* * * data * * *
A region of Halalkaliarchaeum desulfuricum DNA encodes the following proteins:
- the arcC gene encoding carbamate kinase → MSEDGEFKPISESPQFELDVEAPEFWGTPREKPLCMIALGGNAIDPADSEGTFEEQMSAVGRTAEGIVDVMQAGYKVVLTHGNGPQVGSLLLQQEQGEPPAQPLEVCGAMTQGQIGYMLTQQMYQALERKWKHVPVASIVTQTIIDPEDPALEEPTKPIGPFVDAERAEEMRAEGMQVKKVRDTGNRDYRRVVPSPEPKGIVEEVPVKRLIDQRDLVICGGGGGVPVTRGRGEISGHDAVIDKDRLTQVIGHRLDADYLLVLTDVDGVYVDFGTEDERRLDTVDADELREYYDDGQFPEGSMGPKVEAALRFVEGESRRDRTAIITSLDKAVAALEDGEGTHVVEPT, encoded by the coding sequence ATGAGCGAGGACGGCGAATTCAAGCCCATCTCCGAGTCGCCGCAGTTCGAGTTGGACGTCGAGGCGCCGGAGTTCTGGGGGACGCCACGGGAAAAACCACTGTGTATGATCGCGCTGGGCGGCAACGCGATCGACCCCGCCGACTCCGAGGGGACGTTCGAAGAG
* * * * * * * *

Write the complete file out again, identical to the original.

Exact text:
A region of Halalkaliarchaeum desulfuricum DNA encodes the following proteins:
- the arcC gene encoding carbamate kinase → MSEDGEFKPISESPQFELDVEAPEFWGTPREKPLCMIALGGNAIDPADSEGTFEEQMSAVGRTAEGIVDVMQAGYKVVLTHGNGPQVGSLLLQQEQGEPPAQPLEVCGAMTQGQIGYMLTQQMYQALERKWKHVPVASIVTQTIIDPEDPALEEPTKPIGPFVDAERAEEMRAEGMQVKKVRDTGNRDYRRVVPSPEPKGIVEEVPVKRLIDQRDLVICGGGGGVPVTRGRGEISGHDAVIDKDRLTQVIGHRLDADYLLVLTDVDGVYVDFGTEDERRLDTVDADELREYYDDGQFPEGSMGPKVEAALRFVEGESRRDRTAIITSLDKAVAALEDGEGTHVVEPT, encoded by the coding sequence ATGAGCGAGGACGGCGAATTCAAGCCCATCTCCGAGTCGCCGCAGTTCGAGTTGGACGTCGAGGCGCCGGAGTTCTGGGGGACGCCACGGGAAAAACCACTGTGTATGATCGCGCTGGGCGGCAACGCGATCGACCCCGCCGACTCCGAGGGGACGTTCGAAGAG